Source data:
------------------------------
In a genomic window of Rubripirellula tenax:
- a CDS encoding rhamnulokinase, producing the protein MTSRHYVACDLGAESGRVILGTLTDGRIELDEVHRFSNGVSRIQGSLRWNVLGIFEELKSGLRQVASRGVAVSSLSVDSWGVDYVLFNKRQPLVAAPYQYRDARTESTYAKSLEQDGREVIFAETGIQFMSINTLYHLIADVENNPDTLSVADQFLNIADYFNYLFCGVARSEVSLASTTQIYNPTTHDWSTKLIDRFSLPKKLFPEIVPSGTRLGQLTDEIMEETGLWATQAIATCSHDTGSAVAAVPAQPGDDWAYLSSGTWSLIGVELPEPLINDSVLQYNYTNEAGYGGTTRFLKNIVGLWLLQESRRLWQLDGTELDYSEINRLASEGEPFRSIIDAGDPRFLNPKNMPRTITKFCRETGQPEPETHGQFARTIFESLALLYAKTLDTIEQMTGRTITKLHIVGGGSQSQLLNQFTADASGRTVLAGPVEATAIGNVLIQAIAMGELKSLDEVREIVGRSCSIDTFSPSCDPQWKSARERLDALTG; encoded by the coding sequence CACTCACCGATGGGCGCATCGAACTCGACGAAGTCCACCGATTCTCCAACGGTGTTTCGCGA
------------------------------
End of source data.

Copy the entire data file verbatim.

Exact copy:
In a genomic window of Rubripirellula tenax:
- a CDS encoding rhamnulokinase, producing the protein MTSRHYVACDLGAESGRVILGTLTDGRIELDEVHRFSNGVSRIQGSLRWNVLGIFEELKSGLRQVASRGVAVSSLSVDSWGVDYVLFNKRQPLVAAPYQYRDARTESTYAKSLEQDGREVIFAETGIQFMSINTLYHLIADVENNPDTLSVADQFLNIADYFNYLFCGVARSEVSLASTTQIYNPTTHDWSTKLIDRFSLPKKLFPEIVPSGTRLGQLTDEIMEETGLWATQAIATCSHDTGSAVAAVPAQPGDDWAYLSSGTWSLIGVELPEPLINDSVLQYNYTNEAGYGGTTRFLKNIVGLWLLQESRRLWQLDGTELDYSEINRLASEGEPFRSIIDAGDPRFLNPKNMPRTITKFCRETGQPEPETHGQFARTIFESLALLYAKTLDTIEQMTGRTITKLHIVGGGSQSQLLNQFTADASGRTVLAGPVEATAIGNVLIQAIAMGELKSLDEVREIVGRSCSIDTFSPSCDPQWKSARERLDALTG; encoded by the coding sequence CACTCACCGATGGGCGCATCGAACTCGACGAAGTCCACCGATTCTCCAACGGTGTTTCGCGA